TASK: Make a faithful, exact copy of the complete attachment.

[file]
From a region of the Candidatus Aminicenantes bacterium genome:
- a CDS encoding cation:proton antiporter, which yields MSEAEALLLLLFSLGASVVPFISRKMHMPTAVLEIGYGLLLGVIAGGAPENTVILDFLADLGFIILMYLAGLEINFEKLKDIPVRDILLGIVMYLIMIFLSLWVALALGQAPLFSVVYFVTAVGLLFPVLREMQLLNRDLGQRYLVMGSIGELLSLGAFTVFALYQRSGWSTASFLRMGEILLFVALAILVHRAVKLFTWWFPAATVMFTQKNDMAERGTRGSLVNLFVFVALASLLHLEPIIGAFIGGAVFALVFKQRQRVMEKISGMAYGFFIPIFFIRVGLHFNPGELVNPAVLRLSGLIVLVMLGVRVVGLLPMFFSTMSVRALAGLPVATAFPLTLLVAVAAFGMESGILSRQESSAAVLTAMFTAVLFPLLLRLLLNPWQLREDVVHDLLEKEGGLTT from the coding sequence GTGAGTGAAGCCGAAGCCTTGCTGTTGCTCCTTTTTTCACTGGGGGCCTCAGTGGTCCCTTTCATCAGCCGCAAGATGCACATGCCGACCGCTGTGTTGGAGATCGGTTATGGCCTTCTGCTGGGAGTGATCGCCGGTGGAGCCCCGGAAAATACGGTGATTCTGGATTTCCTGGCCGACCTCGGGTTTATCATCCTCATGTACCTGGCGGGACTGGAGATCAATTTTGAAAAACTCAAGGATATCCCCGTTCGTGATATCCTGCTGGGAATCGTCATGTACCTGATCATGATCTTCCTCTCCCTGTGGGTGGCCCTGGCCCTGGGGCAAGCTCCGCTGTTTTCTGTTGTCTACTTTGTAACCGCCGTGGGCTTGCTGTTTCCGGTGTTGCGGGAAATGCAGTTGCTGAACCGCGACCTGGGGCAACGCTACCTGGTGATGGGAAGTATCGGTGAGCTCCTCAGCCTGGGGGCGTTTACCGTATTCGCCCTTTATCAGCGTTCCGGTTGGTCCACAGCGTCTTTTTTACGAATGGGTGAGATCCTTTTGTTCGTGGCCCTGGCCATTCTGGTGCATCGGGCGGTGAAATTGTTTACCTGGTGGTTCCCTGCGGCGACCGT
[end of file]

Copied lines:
From a region of the Candidatus Aminicenantes bacterium genome:
- a CDS encoding cation:proton antiporter, which yields MSEAEALLLLLFSLGASVVPFISRKMHMPTAVLEIGYGLLLGVIAGGAPENTVILDFLADLGFIILMYLAGLEINFEKLKDIPVRDILLGIVMYLIMIFLSLWVALALGQAPLFSVVYFVTAVGLLFPVLREMQLLNRDLGQRYLVMGSIGELLSLGAFTVFALYQRSGWSTASFLRMGEILLFVALAILVHRAVKLFTWWFPAATVMFTQKNDMAERGTRGSLVNLFVFVALASLLHLEPIIGAFIGGAVFALVFKQRQRVMEKISGMAYGFFIPIFFIRVGLHFNPGELVNPAVLRLSGLIVLVMLGVRVVGLLPMFFSTMSVRALAGLPVATAFPLTLLVAVAAFGMESGILSRQESSAAVLTAMFTAVLFPLLLRLLLNPWQLREDVVHDLLEKEGGLTT from the coding sequence GTGAGTGAAGCCGAAGCCTTGCTGTTGCTCCTTTTTTCACTGGGGGCCTCAGTGGTCCCTTTCATCAGCCGCAAGATGCACATGCCGACCGCTGTGTTGGAGATCGGTTATGGCCTTCTGCTGGGAGTGATCGCCGGTGGAGCCCCGGAAAATACGGTGATTCTGGATTTCCTGGCCGACCTCGGGTTTATCATCCTCATGTACCTGGCGGGACTGGAGATCAATTTTGAAAAACTCAAGGATATCCCCGTTCGTGATATCCTGCTGGGAATCGTCATGTACCTGATCATGATCTTCCTCTCCCTGTGGGTGGCCCTGGCCCTGGGGCAAGCTCCGCTGTTTTCTGTTGTCTACTTTGTAACCGCCGTGGGCTTGCTGTTTCCGGTGTTGCGGGAAATGCAGTTGCTGAACCGCGACCTGGGGCAACGCTACCTGGTGATGGGAAGTATCGGTGAGCTCCTCAGCCTGGGGGCGTTTACCGTATTCGCCCTTTATCAGCGTTCCGGTTGGTCCACAGCGTCTTTTTTACGAATGGGTGAGATCCTTTTGTTCGTGGCCCTGGCCATTCTGGTGCATCGGGCGGTGAAATTGTTTACCTGGTGGTTCCCTGCGGCGACCGT